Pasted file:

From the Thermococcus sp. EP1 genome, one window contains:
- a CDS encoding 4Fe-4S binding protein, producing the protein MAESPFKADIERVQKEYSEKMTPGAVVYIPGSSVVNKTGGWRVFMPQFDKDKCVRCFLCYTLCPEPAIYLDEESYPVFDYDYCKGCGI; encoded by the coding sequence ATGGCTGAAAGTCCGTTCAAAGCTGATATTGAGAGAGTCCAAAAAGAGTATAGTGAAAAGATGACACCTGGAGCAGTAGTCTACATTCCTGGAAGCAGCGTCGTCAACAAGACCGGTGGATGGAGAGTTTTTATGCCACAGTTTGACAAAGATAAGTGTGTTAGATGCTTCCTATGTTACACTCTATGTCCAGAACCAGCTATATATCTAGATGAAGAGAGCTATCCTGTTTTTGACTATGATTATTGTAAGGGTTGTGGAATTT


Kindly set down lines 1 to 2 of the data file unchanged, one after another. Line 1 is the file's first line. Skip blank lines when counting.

From the Thermococcus sp. EP1 genome, one window contains:
- a CDS encoding 4Fe-4S binding protein, producing the protein MAESPFKADIERVQKEYSEKMTPGAVVYIPGSSVVNKTGGWRVFMPQFDKDKCVRCFLCYTLCPEPAIYLDEESYPVFDYDYCKGCGI; encoded by the coding sequence ATGGCTGAAAGTCCGTTCAAAGCTGATATTGAGAGAGTCCAAAAAGAGTATAGTGAAAAGATGACACCTGGAGCAGTAGTCTACATTCCTGGAAGCAGCGTCGTCAACAAGACCGGTGGATGGAGAGTTTTTATGCCACAGTTTGACAAAGATAAGTGTGTTAGATGCTTCCTATGTTACACTCTATGTCCAGAACCAGCTATATATCTAGATGAAGAGAGCTATCCTGTTTTTGACTATGATTATTGTAAGGGTTGTGGAATTT